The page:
This week’s useful resources

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HTML and XHTML both impose rules on which elements can be contained within which other elements. The definitive guide to these rules are the various DTDs (Document Type Definitions) that govern the different flavours of HTML. Unfortunately, DTDs aren’t exactly friendly to read. Enter Cameron Adams’ brilliant DTD Mapper, which presents an easily navigated tree style view of a DTD and makes it easy to see which elements are allowed where. Cameron’s blog entry has more.

Plenty has been written about the CSS Box Model (I made my own attempt at explaining it last year) but it’s rare for anyone to discuss the way in which the layers of the box model interact in the third dimension. Jon Hicks has published a beautiful diagram of the 3D CSS Box Model which neatly demonstrates this little documented aspect of CSS.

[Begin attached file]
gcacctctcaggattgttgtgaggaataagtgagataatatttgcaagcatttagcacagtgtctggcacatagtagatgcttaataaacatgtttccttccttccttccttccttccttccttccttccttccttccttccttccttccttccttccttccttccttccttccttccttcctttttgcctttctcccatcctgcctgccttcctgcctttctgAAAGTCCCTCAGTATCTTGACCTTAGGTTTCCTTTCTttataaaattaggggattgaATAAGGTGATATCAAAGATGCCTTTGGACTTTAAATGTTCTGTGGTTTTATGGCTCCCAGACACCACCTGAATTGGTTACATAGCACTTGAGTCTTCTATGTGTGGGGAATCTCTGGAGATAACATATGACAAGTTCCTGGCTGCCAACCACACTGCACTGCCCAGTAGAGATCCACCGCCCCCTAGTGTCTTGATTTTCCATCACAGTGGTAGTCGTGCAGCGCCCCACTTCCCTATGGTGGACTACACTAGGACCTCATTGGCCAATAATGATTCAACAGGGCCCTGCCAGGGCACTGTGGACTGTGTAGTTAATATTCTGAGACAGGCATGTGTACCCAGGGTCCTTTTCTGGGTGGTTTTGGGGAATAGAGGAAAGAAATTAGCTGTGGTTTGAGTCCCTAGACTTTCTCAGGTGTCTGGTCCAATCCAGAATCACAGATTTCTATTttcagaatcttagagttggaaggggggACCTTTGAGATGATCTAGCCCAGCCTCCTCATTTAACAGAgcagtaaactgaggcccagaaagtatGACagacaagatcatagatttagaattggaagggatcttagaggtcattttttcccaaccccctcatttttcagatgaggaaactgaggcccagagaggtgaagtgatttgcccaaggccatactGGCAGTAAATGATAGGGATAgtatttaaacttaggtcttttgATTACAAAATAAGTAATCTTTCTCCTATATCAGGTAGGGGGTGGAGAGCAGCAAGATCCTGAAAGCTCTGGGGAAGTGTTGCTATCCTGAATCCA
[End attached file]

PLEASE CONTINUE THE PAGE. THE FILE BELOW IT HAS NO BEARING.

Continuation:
I’m pretty terrible at picking colour schemes, but thankfully the web is overflowing with tools to make it easier. My favourite is still Eric Meyer’s Color Blender which calculates a number of mid points between two colours, but Pixy’s impressive Color Scheme is very useful as well. Dave Shea’s recent article on Colour Schemes has some good tips, and Andy Clarke has some useful tips on creating a consistent palette using Macromedia Fireworks (though his technique could easily be ported to other applications).

Update: S.G. Chipman of the excellent Slayer Office put together a JavaScript implementation of Andy Clarke’s colour palette technique in record time!

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  • http://www.flippedout.net Bryce

    http://www.colormatch.dk is also quite useful. I’ve made a few sites based off colour schemes from colormatch, but it’s not a good idea to always use what it gives you IMO.

  • terry wiggins

    Even better, checkout this fantastic version by stylephreak – Colormatch Redux: http://stylephreak.frogrun.com/cm.php . I’ve used it to create color schemes in minutes – it even lets you exports the palette you generate into an .ACT or .AI file ;).